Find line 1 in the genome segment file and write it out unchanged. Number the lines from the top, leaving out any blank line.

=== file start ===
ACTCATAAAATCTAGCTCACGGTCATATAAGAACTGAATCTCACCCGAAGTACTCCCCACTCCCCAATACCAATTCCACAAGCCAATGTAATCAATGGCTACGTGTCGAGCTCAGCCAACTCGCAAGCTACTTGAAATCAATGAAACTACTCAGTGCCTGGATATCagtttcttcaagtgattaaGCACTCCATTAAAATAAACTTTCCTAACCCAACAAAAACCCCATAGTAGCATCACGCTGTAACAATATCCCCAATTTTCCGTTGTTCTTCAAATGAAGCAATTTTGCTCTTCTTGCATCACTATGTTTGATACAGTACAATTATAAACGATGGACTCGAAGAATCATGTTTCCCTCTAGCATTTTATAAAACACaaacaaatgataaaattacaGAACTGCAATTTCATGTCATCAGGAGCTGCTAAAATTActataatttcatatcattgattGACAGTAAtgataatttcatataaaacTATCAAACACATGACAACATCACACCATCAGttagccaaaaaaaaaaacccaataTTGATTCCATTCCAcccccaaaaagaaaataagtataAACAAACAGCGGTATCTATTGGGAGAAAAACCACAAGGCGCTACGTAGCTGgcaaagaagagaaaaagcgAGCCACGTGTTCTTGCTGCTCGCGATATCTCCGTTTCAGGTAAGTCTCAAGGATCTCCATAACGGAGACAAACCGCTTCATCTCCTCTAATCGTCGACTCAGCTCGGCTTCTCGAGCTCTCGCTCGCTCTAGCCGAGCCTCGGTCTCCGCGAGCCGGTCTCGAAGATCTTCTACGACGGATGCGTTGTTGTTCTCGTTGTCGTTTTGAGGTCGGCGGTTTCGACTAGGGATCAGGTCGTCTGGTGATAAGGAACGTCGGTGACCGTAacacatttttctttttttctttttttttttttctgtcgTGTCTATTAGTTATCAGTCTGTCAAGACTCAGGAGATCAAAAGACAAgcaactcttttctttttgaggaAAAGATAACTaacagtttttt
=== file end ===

ACTCATAAAATCTAGCTCACGGTCATATAAGAACTGAATCTCACCCGAAGTACTCCCCACTCCCCAATACCAATTCCACAAGCCAATGTAATCAATGGCTACGTGTCGAGCTCAGCCAACTCGCAAGCTACTTGAAATCAATGAAACTACTCAGTGCCTGGATATCagtttcttcaagtgattaaGCACTCCATTAAAATAAACTTTCCTAACCCAACAAAAACCCCATAGTAGCATCACGCTGTAACAATATCCCCAATTTTCCGTTGTTCTTCAAATGAAGCAATTTTGCTCTTCTTGCATCACTATGTTTGATACAGTACAATTATAAACGATGGACTCGAAGAATCATGTTTCCCTCTAGCATTTTATAAAACACaaacaaatgataaaattacaGAACTGCAATTTCATGTCATCAGGAGCTGCTAAAATTActataatttcatatcattgattGACAGTAAtgataatttcatataaaacTATCAAACACATGACAACATCACACCATCAGttagccaaaaaaaaaaacccaataTTGATTCCATTCCAcccccaaaaagaaaataagtataAACAAACAGCGGTATCTATTGGGAGAAAAACCACAAGGCGCTACGTAGCTGgcaaagaagagaaaaagcgAGCCACGTGTTCTTGCTGCTCGCGATATCTCCGTTTCAGGTAAGTCTCAAGGATCTCCATAACGGAGACAAACCGCTTCATCTCCTCTAATCGTCGACTCAGCTCGGCTTCTCGAGCTCTCGCTCGCTCTAGCCGAGCCTCGGTCTCCGCGAGCCGGTCTCGAAGATCTTCTACGACGGATGCGTTGTTGTTCTCGTTGTCGTTTTGAGGTCGGCGGTTTCGACTAGGGATCAGGTCGTCTGGTGATAAGGAACGTCGGTGACCGTAacacatttttctttttttctttttttttttttctgtcgTGTCTATTAGTTATCAGTCTGTCAAGACTCAGGAGATCAAAAGACAAgcaactcttttctttttgaggaAAAGATAACTaacagtttttt